FARMINGTON/JAY — Farmington’s Conservation Commission has received a Project Canopy grant to survey trees on 24 streets in the downtown area, and parts of Hippach Field, using the USDA Forest Service i-Tree Streets web program. Members of Spruce Mountain Envirothon Teams used that program while preparing for this year’s competitions and are collaborating with the Commission on the project.

The Commission applied for a Project Canopy grant last year to help fund a tree inventory that would assess for defects, health issues, insect damage and potential safety concerns in the town’s trees. The information collected would then be compiled and used to give officials and residents an idea of the value of specific trees and recommendations on how to manage them.

The grant application stated Farmington Fire Rescue responded to 43 tree related emergencies in 2014. Patty Cormier, Commission and Fire Rescue member, later said about ten percent of all calls involved trees.

Also noted in the application was the potential for insect attacks in the town’s trees. The survey could assist the town in reducing vulnerability to those insects. Other listed concerns were the clear lack of planning, which is costing the town money, and the potential liability that comes from not addressing the management needs of the town’s street trees.

The $8,958 grant was approved earlier this year. As part of the grant, the town will provide a $4,000 match. The match may be in the form of in-kind services and time Commission members spend is considered one of those services.

The Spruce Mountain Envirothon Teams got involved with this project through Conservation Commission member Sally Speich. She used to teach at Spruce Mountain Middle School where Rob Taylor, the Spruce Mountain Envirothon advisor, still teaches. She has kept in touch with him and when she learned that his teams were using the i-Tree Streets program, she asked for his assistance.

Envirothon is a national competition that focuses on natural resources. Team members study Forestry, Aquatic Ecology, Wildlife Biology, and Soil Science. They then take tests at competitions to show how much they have learned. Each year, another component of the competition involves a current issue. Each team must develop and present their plan for a project based on that issue.

This year, the Envirothon current issue was Urban and Community Forestry. Spruce Mountain had three Envirothon teams this year. To help prepare for the current issue topic, nine members, Taylor, and another teacher took an Academ-e online class on Urban and Community Forestry for dual high school and college credit through the University of Maine in Orono. As part of the class, they used the i-Tree Streets program to survey 75 trees on the Spruce Mountain Campus as well as trees near the Livermore Falls gazebo.

On Tuesday, Taylor and two Envirothon members met with members of Farmington’s Conservation Commission to share information on what they had learned about the i-Tree Streets program.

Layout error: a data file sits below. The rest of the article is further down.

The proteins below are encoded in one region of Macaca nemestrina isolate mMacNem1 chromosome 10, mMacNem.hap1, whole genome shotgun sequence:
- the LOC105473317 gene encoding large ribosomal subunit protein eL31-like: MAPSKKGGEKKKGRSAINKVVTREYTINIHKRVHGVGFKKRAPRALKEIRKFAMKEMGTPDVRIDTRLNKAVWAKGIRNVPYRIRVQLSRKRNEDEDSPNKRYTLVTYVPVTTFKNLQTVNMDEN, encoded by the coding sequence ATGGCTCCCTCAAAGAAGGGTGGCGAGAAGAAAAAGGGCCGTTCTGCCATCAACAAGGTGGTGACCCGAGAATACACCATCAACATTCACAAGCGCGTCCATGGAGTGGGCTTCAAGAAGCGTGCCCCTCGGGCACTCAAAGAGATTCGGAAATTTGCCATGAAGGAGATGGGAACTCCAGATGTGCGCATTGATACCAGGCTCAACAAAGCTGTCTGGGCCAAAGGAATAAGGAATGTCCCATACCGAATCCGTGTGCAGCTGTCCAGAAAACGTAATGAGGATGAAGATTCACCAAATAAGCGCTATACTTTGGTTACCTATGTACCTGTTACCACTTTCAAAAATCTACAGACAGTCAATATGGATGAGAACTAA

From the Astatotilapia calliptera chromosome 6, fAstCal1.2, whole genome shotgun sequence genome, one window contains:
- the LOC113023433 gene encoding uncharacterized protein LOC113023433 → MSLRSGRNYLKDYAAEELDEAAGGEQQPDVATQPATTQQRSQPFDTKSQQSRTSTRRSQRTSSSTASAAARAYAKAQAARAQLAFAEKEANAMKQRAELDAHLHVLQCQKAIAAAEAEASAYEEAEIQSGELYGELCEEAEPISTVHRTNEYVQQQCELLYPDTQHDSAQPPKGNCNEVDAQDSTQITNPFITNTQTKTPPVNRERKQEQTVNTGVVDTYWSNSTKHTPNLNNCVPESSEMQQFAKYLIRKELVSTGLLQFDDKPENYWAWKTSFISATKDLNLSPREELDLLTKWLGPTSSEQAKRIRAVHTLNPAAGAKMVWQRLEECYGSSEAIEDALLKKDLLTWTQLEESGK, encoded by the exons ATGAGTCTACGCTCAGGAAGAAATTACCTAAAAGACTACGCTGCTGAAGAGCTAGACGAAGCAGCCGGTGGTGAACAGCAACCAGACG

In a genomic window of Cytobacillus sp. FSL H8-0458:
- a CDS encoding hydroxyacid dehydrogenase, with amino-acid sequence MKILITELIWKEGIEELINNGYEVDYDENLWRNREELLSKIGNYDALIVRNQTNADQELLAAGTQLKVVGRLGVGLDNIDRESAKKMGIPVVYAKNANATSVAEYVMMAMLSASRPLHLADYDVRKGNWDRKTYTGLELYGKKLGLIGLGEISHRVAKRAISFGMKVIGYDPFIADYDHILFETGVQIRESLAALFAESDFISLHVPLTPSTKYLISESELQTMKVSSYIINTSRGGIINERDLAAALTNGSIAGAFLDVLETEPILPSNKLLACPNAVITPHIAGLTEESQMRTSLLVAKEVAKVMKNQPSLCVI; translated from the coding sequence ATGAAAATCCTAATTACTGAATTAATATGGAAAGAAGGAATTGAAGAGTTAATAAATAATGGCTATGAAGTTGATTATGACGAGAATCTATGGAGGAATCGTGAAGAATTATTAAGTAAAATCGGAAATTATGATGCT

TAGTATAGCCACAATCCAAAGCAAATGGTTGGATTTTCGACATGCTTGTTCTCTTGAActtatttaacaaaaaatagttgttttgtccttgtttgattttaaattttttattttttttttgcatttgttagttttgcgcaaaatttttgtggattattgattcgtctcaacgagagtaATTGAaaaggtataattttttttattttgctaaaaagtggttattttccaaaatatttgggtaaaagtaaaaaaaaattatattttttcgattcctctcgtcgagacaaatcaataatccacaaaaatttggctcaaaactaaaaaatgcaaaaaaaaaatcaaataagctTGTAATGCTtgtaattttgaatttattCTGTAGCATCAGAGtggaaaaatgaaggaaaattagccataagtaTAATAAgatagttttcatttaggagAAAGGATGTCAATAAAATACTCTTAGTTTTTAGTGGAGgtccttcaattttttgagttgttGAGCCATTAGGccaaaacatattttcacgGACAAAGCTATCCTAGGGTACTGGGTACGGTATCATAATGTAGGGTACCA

Taylor said he measured while Envirothon team member Bryan Riley recorded the data when surveying trees at Spruce Mountain. The replacement value for those 75 trees was determined to be $150,000. “That’s way more than stumpage!” Taylor said. The value is high due to the size, age and aesthetics of those trees.

Riley said carbon sequestration and the aesthetic value of the trees will be provided from the survey results. How many trees per mile of street will also be given.

Taylor worked with the town manager and Spruce Mountain groundskeepers before beginning tree surveys in Livermore Falls and at the school. “It was interesting to hear their viewpoint,” he said. At the beginning, they asked about cost, security and maintenance concerns. “When done, they had a different perspective,” Taylor said.

Street trees are important for their inherent values. They help with temperature control, provide aesthetics, and play a role in storm water drainage control when healthy. Without proper planning and maintenance, trees can become a liability.

On July 10, survey teams will begin the data collection. They will meet at Meetinghouse Gazebo at 7 a.m. Each three or four person team will wear orange safety vests while looking at the town’s trees.

Trees on private property will not be assessed unless they are a hazard to people or town property. Each team will consist of at least an arborist, a forester, and a Conservation Commission member. Others may be involved too.

The teams will be using a laptop or an iPad and a Smartphone to collect data to put into the i-Tree Streets program. It is hoped to have the field data collection completed by this fall.

The Project Canopy grant will provide funding to hire an arborist to help with the tree inventory. Mark Ingrisano, who operates Deep Root Tree and Landscape Service, Inc., will be that arborist.

The streets that will have trees inventoried include:

Pleasant Street

Park Street

Broadway

Front Street

Depot Street

Main Street (From Rte. 2 to Pleasant Street intersection)

Prescott Street

Greenwood Ave.

Maple Ave. (to High Street intersection)

High Street (from Maple Ave. to Court Street)

Court Street (to Grove Street intersection)

Grove Street

Perham Street (to north Street intersection)

Fountain Street

North Street (to Orchard Street intersection)

Orchard Street

Academy Street

Maguire Street

Perkins Street

Lincoln Street

Quebec Street

Middle Street (to Quebec St. intersection)

South Street

Elm Street

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